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|Articles - May 2012|
|Monday, April 23, 2012|
By Linda Baker
Skip Newberry became president of the Software Association of Oregon in September 2011. Before then, Newberry, 34, worked for Portland’s mayor to help initiate the nation’s first open source software procurement policy by a city and co-developed CivicApps for Greater Portland, a regional open data and software application design initiative. He also co-founded SiBOOM Software, a software company serving the salon industry, and LawyerPrep LLC, a skills training firm. Newberry lives in Northeast Portland’s Irvington neighborhood with his wife, Olivia, and their young children, Louisa and Linus.
THEY SAY I’M …
“If you ask my wife, she’ll say I’m a workaholic. Relatively laid- back. Very focused. Dry sense of humor. TV shows that I find funny include Parks and Recreation and Modern Family. I find meaning and satisfaction out of work that is impactful: helping people realize their dream through their businesses, helping them connect with community resources, bringing people together where they might not have recognized a mutual benefit.”
“It’s fantastic being able to walk to top-notch restaurants. It’s quite the amenity and luxury. For brunch, we like Tasty n Sons and also really enjoy Toro Bravo and Andina. I’m a huge fan of Peruvian food. For a long time my favorite movie was Better Off Dead, any 1980s John Cusack movies. The last three books I read were the Autobiography of Mark Twain, My Name is Red, and The Snowman, recently my son’s favorite book.”
“I’ve taken a roundabout path in my short professional life. I hope to have repositioned SAO as a vital resource for software and tech companies in Oregon and SW Washington by strengthening connections to other markets, promoting the industry and ensuring that the business environment is one that is conducive to starting and growing innovative software and tech companies. I also want to be the best possible husband and father to my wife and kids.”
“I’ve always been fascinated by the role technology plays in people’s lives. My neighbor growing up was an engineer at Pratt & Whitney and my first exposure to the power of software was AutoCAD. A couple of kids in the neighborhood would get together and attempt to design cars using the software. The worst job I ever had was cleaning pigeon coops. My grandfather raised pigeons while I was growing up in Connecticut, outside of Hartford.”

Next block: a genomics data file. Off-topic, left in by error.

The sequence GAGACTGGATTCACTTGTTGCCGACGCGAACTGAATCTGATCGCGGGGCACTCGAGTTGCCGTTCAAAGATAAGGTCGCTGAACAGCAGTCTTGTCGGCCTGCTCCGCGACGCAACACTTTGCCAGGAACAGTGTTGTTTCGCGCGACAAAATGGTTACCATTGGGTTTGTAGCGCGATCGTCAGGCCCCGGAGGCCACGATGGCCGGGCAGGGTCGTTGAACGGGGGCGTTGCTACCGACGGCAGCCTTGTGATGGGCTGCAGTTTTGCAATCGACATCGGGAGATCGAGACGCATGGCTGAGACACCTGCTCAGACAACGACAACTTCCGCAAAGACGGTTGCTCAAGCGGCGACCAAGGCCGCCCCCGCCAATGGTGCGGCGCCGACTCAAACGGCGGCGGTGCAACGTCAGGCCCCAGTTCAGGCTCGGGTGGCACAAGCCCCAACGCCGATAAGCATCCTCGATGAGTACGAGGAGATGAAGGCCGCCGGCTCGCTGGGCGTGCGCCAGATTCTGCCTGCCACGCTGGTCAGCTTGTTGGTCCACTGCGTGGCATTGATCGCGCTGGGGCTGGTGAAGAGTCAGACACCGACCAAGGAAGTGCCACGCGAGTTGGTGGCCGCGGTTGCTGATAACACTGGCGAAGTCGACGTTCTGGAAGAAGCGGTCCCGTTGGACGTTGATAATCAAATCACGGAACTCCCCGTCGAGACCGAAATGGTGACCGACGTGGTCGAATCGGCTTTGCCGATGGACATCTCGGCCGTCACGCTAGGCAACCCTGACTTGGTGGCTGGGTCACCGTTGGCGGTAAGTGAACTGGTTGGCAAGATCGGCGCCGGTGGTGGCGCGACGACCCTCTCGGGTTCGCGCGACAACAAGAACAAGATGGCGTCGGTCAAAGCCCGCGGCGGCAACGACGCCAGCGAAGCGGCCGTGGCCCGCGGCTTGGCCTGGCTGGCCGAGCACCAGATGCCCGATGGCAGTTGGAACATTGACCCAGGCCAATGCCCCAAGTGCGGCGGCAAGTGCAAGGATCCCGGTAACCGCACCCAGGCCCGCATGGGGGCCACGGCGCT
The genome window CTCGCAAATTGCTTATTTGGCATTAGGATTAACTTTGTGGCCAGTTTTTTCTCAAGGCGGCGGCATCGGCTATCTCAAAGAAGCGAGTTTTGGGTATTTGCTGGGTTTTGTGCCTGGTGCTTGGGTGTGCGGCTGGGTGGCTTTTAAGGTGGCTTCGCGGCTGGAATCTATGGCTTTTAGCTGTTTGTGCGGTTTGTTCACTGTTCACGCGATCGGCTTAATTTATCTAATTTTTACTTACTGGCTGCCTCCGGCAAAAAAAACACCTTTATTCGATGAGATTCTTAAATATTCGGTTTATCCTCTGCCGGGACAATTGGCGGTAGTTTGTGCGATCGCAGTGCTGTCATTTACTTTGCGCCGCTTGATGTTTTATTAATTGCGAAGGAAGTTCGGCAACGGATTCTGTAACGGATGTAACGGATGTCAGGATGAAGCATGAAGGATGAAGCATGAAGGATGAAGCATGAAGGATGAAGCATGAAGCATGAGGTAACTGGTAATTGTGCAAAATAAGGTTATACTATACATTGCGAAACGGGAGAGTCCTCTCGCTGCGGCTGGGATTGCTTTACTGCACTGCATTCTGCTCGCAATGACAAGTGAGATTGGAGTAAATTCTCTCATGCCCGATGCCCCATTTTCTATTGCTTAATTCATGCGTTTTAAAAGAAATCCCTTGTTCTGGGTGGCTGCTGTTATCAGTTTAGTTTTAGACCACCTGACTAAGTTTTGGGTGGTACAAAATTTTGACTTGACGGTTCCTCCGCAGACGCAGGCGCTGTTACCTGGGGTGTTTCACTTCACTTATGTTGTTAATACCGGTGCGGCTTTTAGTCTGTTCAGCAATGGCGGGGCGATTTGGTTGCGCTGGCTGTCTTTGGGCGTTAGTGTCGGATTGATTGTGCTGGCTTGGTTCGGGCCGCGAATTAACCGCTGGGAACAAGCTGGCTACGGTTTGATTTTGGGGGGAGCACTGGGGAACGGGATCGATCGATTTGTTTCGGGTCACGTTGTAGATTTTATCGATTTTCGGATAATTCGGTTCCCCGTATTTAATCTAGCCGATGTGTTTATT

“I spend a lot of time playing with the kids. My son has a little bike that doesn’t have pedals that he loves to ride. I like to run. It’s short and sweet and you actually get results. I’ve done four Hood to Coasts and I really enjoy hiking. I’ve been to all of the national parks in Utah, the North Rim of the Grand Canyon, Yellowstone and Glacier. I haven’t taken the kids camping. They are too young in my book. I have friends that have done it, but they are tougher than I am.”
Tuesday, August 19, 2014
BY TOM COX | OB BLOGGER
Tom Cox interviews Steve Balzac, author of "Organizational Psychology for Managers."
Wednesday, August 27, 2014
BY JENNIFER MARGULIS
As schools implement more rigorous academic standards, holistic and flexible approaches to K-12 education flourish.
Tuesday, August 26, 2014
BY VIVIAN MCINERNY
Craft beer comes to Mount Angel.
Wednesday, August 27, 2014
BY LINDA BAKER
Dr. Chong Fang isn’t God. But the assistant professor of chemistry at Oregon State University is getting closer to figuring out how he put everything together.
Wednesday, August 27, 2014
Kim Ierian, President of Concorde Career Colleges, and Deborah Edward, Executive Director of Business for Culture & the Arts, share their recent reads.
Thursday, July 24, 2014
BY CLIFF HOCKLEY | OB GUEST CONTRIBUTOR
With the increasing retirements of Baby Boomers, a massive real estate shift has created a significant increase in demand for NNN properties. The result? Increased demand has triggered higher prices and lower yields.
Thursday, July 31, 2014
BY MARY SPILDE | OB GUEST CONTRIBUTOR
Faced with the aftermath of the “great recession,” increasing concern about the environment and dwindling family wage jobs, we have some very important choices to make about our future.
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